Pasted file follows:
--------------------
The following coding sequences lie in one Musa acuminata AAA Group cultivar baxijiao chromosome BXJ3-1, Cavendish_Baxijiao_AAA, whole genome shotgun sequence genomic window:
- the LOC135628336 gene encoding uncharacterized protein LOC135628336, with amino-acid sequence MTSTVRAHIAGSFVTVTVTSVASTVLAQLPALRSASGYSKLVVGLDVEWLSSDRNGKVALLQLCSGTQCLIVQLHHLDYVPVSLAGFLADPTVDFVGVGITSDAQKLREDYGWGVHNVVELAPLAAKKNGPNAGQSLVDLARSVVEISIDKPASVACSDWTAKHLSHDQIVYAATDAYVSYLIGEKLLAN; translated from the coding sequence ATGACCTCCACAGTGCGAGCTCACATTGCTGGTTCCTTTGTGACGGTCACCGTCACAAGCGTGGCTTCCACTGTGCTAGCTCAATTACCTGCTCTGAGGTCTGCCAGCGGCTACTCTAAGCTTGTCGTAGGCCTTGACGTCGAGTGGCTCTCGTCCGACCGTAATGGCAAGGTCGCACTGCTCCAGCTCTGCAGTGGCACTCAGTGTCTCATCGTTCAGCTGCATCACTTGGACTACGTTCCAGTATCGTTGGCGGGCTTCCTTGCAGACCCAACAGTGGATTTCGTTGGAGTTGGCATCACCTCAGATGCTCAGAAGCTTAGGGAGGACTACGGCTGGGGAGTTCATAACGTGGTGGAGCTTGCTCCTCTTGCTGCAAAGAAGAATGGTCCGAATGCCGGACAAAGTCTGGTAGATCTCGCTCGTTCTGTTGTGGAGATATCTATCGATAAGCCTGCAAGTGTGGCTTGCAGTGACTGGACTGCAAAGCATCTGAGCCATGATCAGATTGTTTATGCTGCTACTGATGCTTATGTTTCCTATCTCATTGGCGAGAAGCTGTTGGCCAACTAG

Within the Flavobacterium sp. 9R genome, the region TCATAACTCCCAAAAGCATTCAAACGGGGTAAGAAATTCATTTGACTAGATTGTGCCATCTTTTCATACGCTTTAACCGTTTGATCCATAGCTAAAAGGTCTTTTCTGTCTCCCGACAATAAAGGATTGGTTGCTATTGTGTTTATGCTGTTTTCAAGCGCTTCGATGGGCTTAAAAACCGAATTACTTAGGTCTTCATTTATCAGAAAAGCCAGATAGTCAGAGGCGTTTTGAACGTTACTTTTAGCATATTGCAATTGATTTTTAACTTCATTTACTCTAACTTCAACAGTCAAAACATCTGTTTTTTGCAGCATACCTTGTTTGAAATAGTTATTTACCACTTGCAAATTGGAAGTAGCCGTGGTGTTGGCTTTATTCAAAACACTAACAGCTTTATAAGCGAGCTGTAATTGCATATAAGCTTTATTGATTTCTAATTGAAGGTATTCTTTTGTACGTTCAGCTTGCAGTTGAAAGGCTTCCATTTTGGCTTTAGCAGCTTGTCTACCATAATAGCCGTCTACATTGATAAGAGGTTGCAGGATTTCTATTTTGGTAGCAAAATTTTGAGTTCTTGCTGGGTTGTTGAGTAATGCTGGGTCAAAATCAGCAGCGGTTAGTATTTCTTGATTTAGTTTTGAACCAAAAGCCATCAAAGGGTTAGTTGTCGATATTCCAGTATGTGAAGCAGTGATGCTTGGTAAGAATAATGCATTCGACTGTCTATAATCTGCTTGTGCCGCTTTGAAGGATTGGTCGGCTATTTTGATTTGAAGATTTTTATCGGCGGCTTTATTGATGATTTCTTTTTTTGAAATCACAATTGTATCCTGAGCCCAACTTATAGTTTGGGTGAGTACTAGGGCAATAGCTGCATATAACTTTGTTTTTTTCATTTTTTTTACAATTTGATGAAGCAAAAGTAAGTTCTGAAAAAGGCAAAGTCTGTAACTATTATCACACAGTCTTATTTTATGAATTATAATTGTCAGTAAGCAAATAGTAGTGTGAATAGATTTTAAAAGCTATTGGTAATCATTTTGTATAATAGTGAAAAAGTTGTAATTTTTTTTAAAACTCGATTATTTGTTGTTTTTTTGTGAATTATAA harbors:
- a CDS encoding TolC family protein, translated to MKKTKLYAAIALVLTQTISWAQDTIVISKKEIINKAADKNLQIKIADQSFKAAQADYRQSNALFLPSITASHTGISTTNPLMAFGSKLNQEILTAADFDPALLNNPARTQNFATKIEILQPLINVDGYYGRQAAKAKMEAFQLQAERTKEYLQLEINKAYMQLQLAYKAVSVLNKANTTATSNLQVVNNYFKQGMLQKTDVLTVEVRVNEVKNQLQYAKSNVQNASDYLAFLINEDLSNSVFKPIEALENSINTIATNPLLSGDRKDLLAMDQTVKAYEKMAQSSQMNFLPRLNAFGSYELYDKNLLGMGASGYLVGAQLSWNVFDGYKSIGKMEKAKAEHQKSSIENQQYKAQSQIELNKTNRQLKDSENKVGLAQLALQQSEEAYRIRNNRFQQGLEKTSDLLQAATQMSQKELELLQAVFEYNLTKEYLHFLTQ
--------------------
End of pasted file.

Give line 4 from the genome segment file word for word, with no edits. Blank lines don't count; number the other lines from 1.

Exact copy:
- a CDS encoding TolC family protein, translated to MKKTKLYAAIALVLTQTISWAQDTIVISKKEIINKAADKNLQIKIADQSFKAAQADYRQSNALFLPSITASHTGISTTNPLMAFGSKLNQEILTAADFDPALLNNPARTQNFATKIEILQPLINVDGYYGRQAAKAKMEAFQLQAERTKEYLQLEINKAYMQLQLAYKAVSVLNKANTTATSNLQVVNNYFKQGMLQKTDVLTVEVRVNEVKNQLQYAKSNVQNASDYLAFLINEDLSNSVFKPIEALENSINTIATNPLLSGDRKDLLAMDQTVKAYEKMAQSSQMNFLPRLNAFGSYELYDKNLLGMGASGYLVGAQLSWNVFDGYKSIGKMEKAKAEHQKSSIENQQYKAQSQIELNKTNRQLKDSENKVGLAQLALQQSEEAYRIRNNRFQQGLEKTSDLLQAATQMSQKELELLQAVFEYNLTKEYLHFLTQ